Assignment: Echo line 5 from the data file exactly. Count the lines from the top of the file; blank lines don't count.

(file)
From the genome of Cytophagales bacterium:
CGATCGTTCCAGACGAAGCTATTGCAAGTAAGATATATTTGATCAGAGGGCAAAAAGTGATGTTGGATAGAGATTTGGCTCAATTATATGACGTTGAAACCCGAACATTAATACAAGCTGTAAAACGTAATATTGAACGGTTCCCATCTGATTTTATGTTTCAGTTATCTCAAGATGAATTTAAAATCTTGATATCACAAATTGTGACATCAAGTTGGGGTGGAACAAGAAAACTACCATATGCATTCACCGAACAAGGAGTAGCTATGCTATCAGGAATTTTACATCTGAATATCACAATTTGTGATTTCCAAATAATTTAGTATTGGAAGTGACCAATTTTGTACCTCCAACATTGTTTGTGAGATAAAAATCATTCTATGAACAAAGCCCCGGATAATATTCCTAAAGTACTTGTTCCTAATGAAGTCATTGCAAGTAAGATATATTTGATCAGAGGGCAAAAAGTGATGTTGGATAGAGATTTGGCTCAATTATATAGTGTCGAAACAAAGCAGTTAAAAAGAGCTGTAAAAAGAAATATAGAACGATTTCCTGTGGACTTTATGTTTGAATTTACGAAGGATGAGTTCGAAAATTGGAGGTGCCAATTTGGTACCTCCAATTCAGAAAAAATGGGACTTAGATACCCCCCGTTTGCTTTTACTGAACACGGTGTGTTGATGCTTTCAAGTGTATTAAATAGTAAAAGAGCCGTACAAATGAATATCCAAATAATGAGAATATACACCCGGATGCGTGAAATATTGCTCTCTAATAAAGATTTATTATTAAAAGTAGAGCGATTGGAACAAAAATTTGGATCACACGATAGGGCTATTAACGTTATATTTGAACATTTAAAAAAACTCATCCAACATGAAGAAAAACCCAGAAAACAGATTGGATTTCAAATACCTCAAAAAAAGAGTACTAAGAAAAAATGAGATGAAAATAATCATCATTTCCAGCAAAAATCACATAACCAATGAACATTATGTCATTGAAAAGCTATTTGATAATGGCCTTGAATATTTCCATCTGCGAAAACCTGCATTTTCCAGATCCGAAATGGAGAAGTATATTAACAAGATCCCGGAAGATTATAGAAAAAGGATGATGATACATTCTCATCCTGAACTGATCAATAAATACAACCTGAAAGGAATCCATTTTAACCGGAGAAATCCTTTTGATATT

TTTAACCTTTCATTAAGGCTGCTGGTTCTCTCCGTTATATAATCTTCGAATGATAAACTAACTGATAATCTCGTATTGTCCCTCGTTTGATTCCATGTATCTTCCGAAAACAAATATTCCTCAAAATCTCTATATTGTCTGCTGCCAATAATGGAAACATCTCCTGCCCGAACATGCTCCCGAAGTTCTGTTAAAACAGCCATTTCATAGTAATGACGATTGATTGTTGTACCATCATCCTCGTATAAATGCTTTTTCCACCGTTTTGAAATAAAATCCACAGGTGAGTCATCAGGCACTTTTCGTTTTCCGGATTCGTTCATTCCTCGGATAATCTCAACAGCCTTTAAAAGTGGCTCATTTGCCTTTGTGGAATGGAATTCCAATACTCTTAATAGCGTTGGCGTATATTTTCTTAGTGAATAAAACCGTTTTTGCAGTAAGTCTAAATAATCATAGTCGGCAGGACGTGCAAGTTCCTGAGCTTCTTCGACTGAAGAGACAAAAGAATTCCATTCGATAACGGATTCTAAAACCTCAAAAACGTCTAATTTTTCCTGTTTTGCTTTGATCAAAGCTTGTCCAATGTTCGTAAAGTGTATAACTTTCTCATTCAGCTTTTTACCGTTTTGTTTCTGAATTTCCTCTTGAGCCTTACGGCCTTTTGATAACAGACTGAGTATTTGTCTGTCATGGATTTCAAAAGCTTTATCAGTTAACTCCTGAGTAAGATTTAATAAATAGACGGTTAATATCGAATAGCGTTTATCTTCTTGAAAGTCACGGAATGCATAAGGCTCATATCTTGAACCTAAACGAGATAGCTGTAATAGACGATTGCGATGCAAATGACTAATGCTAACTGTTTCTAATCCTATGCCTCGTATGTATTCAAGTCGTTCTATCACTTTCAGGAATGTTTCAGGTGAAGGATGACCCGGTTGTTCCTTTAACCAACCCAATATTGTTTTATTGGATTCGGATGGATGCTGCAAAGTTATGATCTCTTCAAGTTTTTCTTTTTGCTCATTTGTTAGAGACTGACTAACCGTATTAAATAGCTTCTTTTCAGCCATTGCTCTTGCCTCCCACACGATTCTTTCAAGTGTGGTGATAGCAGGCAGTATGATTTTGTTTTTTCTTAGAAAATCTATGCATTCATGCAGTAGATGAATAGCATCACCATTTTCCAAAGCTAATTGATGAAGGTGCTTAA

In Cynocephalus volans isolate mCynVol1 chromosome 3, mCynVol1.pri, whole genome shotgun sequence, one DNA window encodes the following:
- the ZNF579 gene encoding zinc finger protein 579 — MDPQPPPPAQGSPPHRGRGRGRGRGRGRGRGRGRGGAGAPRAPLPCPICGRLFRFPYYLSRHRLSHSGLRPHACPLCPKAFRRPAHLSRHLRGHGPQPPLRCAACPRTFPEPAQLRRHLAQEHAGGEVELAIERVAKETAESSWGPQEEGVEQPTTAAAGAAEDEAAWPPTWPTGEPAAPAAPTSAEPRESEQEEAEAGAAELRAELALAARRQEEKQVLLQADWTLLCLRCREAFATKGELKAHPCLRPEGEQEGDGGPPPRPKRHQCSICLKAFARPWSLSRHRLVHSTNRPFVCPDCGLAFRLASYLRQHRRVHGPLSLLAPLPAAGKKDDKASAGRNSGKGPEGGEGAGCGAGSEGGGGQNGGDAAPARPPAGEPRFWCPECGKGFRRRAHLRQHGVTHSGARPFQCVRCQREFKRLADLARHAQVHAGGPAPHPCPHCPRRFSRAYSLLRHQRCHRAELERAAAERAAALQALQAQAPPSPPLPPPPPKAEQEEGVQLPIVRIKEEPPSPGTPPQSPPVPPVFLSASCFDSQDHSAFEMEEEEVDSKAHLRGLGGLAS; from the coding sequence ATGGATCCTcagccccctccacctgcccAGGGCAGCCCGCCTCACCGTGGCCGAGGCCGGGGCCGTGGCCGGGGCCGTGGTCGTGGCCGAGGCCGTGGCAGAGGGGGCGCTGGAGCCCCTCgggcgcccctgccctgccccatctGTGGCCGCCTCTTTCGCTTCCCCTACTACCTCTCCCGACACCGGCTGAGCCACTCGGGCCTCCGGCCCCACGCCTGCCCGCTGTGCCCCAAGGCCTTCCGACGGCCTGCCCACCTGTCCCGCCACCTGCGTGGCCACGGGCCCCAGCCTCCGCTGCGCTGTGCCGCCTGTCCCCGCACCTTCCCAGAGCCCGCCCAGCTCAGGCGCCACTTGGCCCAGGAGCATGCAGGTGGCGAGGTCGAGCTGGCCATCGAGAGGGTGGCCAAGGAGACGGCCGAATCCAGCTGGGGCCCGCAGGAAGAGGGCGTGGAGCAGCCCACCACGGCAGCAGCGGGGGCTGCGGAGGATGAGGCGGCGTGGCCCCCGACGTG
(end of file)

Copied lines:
- the ZNF579 gene encoding zinc finger protein 579 — MDPQPPPPAQGSPPHRGRGRGRGRGRGRGRGRGRGGAGAPRAPLPCPICGRLFRFPYYLSRHRLSHSGLRPHACPLCPKAFRRPAHLSRHLRGHGPQPPLRCAACPRTFPEPAQLRRHLAQEHAGGEVELAIERVAKETAESSWGPQEEGVEQPTTAAAGAAEDEAAWPPTWPTGEPAAPAAPTSAEPRESEQEEAEAGAAELRAELALAARRQEEKQVLLQADWTLLCLRCREAFATKGELKAHPCLRPEGEQEGDGGPPPRPKRHQCSICLKAFARPWSLSRHRLVHSTNRPFVCPDCGLAFRLASYLRQHRRVHGPLSLLAPLPAAGKKDDKASAGRNSGKGPEGGEGAGCGAGSEGGGGQNGGDAAPARPPAGEPRFWCPECGKGFRRRAHLRQHGVTHSGARPFQCVRCQREFKRLADLARHAQVHAGGPAPHPCPHCPRRFSRAYSLLRHQRCHRAELERAAAERAAALQALQAQAPPSPPLPPPPPKAEQEEGVQLPIVRIKEEPPSPGTPPQSPPVPPVFLSASCFDSQDHSAFEMEEEEVDSKAHLRGLGGLAS; from the coding sequence ATGGATCCTcagccccctccacctgcccAGGGCAGCCCGCCTCACCGTGGCCGAGGCCGGGGCCGTGGCCGGGGCCGTGGTCGTGGCCGAGGCCGTGGCAGAGGGGGCGCTGGAGCCCCTCgggcgcccctgccctgccccatctGTGGCCGCCTCTTTCGCTTCCCCTACTACCTCTCCCGACACCGGCTGAGCCACTCGGGCCTCCGGCCCCACGCCTGCCCGCTGTGCCCCAAGGCCTTCCGACGGCCTGCCCACCTGTCCCGCCACCTGCGTGGCCACGGGCCCCAGCCTCCGCTGCGCTGTGCCGCCTGTCCCCGCACCTTCCCAGAGCCCGCCCAGCTCAGGCGCCACTTGGCCCAGGAGCATGCAGGTGGCGAGGTCGAGCTGGCCATCGAGAGGGTGGCCAAGGAGACGGCCGAATCCAGCTGGGGCCCGCAGGAAGAGGGCGTGGAGCAGCCCACCACGGCAGCAGCGGGGGCTGCGGAGGATGAGGCGGCGTGGCCCCCGACGTG